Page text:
- Using just enough flour to keep dough from sticking to work surface or to your fingers, gently and quickly shape dough into a ball. Generously coat a cotton towel (not terry cloth) with flour, wheat bran or cornmeal; put dough seam side down on towel and dust with more flour, bran or cornmeal. Cover with another cotton towel and let rise for about 2 hours. When it is ready, dough will be more than double in size and will not readily spring back when poked with a finger.
- At least a half-hour before dough is ready, heat oven to 450°F. Put a 6- to 8-quart heavy covered pot (cast iron, enamel, Pyrex or ceramic) in oven as it heats. When dough is ready, carefully remove pot from oven. Slide your hand under towel and turn dough over into pot, seam side up; it may look like a mess, but that is O.K. Shake pan once or twice if dough is unevenly distributed; it will straighten out as it bakes. Cover with lid and bake 30 minutes, then remove lid and bake another 15 to 30 minutes, until loaf is beautifully browned. Cool on a rack.
- Make sure you have some great butter on hand.
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I have made this so many times and it is the bomb! Honestly if you haven’t tried it you simply have to. Very easy and you really can’t mess it up. A great bread for first timers to try.
Coffee and Crumpets
Hi! I first found your site when you posted something on the CCN FB page. I’ve been following you since and thanks to you have gone or tried to go totally GMO free. I have RA, and I used to be GF on and off, but I love bread, like the one you have posted, looks wonderful. For the last month I have actively taken out all GMO foods from my diet and can honestly say, I feel great. No horrible inflammation, no severe joint pain, no medication. I can eat organic wheat and enjoy my cakes and pasta and feel ok. I think it’s all because of the organic food and GMO free diet. I always ate whole food but didn’t realise so much GMO was in our foods. So, thank you! My blog is also now all GMO free and I am constantly trying to educate my readers too. I guess my blog is now “unmodified” also! Thank you.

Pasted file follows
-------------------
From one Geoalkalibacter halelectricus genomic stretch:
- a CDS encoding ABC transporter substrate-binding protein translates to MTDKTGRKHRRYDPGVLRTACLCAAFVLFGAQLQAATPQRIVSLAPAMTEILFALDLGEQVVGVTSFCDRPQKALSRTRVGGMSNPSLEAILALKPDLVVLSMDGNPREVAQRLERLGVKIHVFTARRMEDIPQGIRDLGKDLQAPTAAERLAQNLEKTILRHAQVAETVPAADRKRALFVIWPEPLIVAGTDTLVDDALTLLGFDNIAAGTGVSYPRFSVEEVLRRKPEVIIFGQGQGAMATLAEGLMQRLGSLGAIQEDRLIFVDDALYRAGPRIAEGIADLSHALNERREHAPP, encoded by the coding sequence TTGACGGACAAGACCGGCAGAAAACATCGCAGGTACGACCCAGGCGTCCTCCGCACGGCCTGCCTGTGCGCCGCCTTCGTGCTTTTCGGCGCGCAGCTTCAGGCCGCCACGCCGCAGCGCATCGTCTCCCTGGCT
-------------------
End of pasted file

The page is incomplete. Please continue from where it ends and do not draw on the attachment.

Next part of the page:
Real Food Girl
This was seriously one of the nicest comments I’ve received since starting blogging. Thank you so much.
More importantly, how exciting that you have been able to eliminate (or greatly reduce) your use for medication and that the RA isn’t as much of a problem with the elimination of GMOs. I’m so happy for you.
I’m also happy to have another “unmodified” blogger in my network. We can use all the help we can get to educate readers and help them make wiser, more informed choices in an effort to help them become healthier on purpose!
How awesome that you’re feeling better and have noticed a decrease in inflammation and pain!! Whoo-hoo!
Have you tried using any type of whole wheat flour (like white hard wheat) or any other type of flour? I grind hard white wheat grains I’d love to use this recipe for that.
Real Food Girl
No, I haven’t tried any other flour yet with this recipe. I hope to one day grind my own flours, but until then I typically use 1 of 3 organic brands of flour. It certainly cannot hurt to try another flour.